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The impact of having none of SA’s government buildings insured

Insurance Claims Africa CEO Ryan Woolley suggests that building something more modern and user-friendly [than parliament] in terms of how Covid has taught us to operate would be more practical.

FIFI PETERS: I think we were all surprised to learn that parliament’s building, which was recently damaged in a fire, is not insured. There’ve been a number of estimates on the cost of the damage. The last number that I saw was around R221 million. But the rebuild could be significantly higher.

To tell us more about why government’s buildings are not insured, why it’s too expensive for government to do so, we are joined by Ryan Woolley, who is the CEO of Insurance Claims Africa. Ryan, thanks so much for joining the Market Update. I was certainly surprised to learn that this is not part of government’s risk-assessment plan in terms of insuring its buildings, because it says it’s too expensive and it’s something that is dealt with differently. But just help us understand the cost implications of ensuring government’s portfolio.

RYAN WOOLLEY: Thanks Fifi, and great to be on the show again. I think that there are probably far more qualified individuals to talk on the subject in terms of the impact on the fiscus and the reasons around why government chose not to insure these buildings.

But to give you some insight, the Department of Public Works made the decision, and clearly they did it based on the cost benefits versus the benefit of the insurance. They’ve obviously done an assessment to see whether there’s redundancy in terms of their buildings and whether they actually needed to ensure strategic assets.

The government does insure strategic assets through the municipalities, and we’ve dealt with several of their claims, or I personally have in the past. I know that state-owned enterprises like Transnet and Eskom have got insurance programmes in place, and some of the universities and the schools [have insurance programmes].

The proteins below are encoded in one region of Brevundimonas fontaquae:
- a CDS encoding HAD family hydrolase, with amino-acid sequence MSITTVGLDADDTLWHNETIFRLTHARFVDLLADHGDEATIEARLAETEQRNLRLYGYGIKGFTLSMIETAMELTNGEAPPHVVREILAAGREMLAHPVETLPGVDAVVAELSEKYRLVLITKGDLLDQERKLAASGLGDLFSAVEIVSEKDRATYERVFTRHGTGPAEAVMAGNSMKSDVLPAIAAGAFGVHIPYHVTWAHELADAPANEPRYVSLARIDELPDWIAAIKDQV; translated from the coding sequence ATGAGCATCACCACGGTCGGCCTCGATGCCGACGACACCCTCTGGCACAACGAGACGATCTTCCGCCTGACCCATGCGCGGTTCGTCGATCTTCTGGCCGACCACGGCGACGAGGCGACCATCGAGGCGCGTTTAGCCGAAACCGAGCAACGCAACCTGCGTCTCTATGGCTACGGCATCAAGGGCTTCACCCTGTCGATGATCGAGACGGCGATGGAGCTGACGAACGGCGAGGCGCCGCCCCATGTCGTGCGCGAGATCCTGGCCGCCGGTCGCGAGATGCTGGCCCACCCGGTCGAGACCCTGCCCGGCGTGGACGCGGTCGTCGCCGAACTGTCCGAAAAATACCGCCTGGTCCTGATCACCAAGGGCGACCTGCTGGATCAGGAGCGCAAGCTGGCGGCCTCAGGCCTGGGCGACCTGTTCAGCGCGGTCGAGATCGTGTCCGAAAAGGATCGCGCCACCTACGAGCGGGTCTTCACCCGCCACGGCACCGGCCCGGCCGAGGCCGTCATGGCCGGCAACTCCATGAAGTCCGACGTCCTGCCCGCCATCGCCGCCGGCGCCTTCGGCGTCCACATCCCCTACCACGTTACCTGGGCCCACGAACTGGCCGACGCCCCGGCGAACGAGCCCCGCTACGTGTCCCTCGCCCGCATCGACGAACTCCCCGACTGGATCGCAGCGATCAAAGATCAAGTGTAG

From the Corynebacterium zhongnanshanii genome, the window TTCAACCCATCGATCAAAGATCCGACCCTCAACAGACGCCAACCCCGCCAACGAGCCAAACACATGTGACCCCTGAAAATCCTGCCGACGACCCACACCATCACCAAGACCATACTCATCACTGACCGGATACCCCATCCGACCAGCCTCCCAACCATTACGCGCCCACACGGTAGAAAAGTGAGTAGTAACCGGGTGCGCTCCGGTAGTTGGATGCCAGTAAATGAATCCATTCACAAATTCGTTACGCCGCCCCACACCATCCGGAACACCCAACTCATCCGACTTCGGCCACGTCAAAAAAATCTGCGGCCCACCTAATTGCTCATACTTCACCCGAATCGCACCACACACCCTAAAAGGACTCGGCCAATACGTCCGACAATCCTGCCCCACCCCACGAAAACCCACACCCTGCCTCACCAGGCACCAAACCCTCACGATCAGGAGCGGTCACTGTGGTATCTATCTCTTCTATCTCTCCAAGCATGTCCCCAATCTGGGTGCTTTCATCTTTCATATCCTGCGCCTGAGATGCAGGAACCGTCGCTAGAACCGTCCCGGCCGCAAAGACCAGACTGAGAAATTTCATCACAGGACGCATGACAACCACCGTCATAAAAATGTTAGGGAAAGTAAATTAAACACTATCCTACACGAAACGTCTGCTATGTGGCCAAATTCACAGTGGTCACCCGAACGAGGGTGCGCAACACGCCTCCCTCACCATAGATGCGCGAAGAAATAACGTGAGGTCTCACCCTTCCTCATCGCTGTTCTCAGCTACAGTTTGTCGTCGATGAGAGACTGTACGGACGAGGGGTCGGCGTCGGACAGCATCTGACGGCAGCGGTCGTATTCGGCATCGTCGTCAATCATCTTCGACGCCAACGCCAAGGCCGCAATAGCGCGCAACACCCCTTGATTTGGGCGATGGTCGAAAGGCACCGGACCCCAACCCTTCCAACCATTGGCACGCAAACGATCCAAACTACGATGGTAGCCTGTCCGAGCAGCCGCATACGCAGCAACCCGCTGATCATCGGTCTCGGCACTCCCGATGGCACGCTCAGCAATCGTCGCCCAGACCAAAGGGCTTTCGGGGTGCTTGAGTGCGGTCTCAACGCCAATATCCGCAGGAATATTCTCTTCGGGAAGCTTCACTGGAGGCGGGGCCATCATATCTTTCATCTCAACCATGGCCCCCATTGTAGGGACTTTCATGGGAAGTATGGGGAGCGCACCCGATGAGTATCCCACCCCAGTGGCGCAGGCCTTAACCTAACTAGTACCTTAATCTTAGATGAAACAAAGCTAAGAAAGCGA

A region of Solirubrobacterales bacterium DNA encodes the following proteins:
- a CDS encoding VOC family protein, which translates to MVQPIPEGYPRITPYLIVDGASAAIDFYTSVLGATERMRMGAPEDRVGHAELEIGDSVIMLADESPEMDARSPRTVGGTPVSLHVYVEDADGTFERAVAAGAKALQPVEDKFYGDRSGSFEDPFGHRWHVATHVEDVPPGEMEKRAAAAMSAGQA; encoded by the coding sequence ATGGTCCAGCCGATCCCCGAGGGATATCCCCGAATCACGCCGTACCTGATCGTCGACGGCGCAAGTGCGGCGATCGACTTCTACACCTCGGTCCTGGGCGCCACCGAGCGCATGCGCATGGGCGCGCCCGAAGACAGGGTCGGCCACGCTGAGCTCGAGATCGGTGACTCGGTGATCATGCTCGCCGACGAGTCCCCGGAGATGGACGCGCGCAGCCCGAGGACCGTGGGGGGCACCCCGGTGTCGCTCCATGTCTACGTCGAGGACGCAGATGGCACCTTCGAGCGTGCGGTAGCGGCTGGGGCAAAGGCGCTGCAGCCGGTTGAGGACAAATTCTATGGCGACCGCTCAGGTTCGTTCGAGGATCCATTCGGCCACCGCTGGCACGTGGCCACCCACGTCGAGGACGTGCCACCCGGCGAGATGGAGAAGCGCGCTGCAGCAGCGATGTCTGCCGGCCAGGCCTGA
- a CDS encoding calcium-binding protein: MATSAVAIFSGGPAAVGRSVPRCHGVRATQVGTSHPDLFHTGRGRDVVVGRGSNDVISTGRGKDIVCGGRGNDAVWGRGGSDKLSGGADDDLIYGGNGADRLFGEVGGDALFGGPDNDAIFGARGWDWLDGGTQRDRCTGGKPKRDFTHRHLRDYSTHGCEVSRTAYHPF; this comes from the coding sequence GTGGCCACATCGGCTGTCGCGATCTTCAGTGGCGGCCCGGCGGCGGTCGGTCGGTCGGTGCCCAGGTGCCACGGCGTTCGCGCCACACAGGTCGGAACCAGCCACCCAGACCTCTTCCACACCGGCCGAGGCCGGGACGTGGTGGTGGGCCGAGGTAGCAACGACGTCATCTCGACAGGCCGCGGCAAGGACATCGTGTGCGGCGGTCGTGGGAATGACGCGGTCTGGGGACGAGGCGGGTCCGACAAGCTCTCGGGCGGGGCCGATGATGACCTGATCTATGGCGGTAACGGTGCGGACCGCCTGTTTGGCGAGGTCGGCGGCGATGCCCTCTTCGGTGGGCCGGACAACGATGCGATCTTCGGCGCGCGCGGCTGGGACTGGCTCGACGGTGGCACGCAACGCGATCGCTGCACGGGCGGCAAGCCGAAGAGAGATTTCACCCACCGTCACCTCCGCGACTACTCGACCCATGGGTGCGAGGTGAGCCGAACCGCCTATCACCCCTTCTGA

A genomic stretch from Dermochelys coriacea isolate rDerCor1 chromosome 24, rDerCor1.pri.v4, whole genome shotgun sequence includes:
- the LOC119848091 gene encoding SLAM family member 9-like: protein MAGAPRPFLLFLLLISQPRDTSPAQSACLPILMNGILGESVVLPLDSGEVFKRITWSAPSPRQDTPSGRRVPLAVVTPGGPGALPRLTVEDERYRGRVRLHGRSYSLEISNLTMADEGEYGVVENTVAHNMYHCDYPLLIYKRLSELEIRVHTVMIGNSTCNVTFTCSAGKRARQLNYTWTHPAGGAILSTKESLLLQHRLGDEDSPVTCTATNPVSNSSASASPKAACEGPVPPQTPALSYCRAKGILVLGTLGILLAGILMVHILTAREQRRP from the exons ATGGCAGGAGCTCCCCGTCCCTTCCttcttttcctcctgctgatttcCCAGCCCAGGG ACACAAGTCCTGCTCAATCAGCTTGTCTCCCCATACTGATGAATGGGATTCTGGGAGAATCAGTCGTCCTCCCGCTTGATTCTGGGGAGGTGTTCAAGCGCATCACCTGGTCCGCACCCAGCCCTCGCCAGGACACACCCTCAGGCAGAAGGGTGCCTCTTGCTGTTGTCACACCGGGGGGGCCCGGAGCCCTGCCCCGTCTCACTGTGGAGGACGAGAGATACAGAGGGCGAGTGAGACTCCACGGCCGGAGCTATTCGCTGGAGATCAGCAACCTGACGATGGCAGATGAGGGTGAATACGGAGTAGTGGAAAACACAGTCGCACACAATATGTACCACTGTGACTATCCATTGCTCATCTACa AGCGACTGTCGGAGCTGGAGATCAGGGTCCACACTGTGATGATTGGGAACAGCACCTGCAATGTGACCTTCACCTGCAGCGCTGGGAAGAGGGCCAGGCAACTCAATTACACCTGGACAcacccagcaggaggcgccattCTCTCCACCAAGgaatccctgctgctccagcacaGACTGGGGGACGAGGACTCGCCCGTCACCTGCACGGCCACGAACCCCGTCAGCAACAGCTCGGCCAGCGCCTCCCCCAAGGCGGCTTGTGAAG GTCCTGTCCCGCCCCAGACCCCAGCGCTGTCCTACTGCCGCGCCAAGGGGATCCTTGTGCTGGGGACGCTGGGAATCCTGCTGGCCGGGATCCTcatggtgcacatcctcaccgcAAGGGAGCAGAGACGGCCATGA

I think it was a strategic decision that they made and the insurance market is very tough at the moment. It’s a very difficult or ‘hard market’, as they call it. Perhaps yes, for the programme, for the risk that was there versus the premium payable, it was too high.

FIFI PETERS: The strategic decision – I’m just wondering if it is one that is due for review. Especially if we look at a lot of our government buildings, they are old, which also does present a whole host of risks in that regard by way of [their] age. We’re living in an environment whereby there are climate-related risks throughout in terms of adverse weather that cannot be prepared for, not to mention this climate that we’re living in of sabotage in this country, where we have seen government infrastructure being sabotaged – from what’s happening with rail to now parliament or buildings thereof. So I’m just wondering if it’s something that should be reviewed and, if so, how government could go about doing it in a way that we could afford.

RYAN WOOLLEY: I think that you’re correct. I think it is something that should be reviewed for certain strategic buildings like parliament, where for a rebuild it would be valuable to have an insurer that was funding it and to put that asset back in a workable state, maybe not in the same format. It’s obviously archaic. Maybe something more modern and more user-friendly in terms of how Covid has taught us to operate. That’s all potential.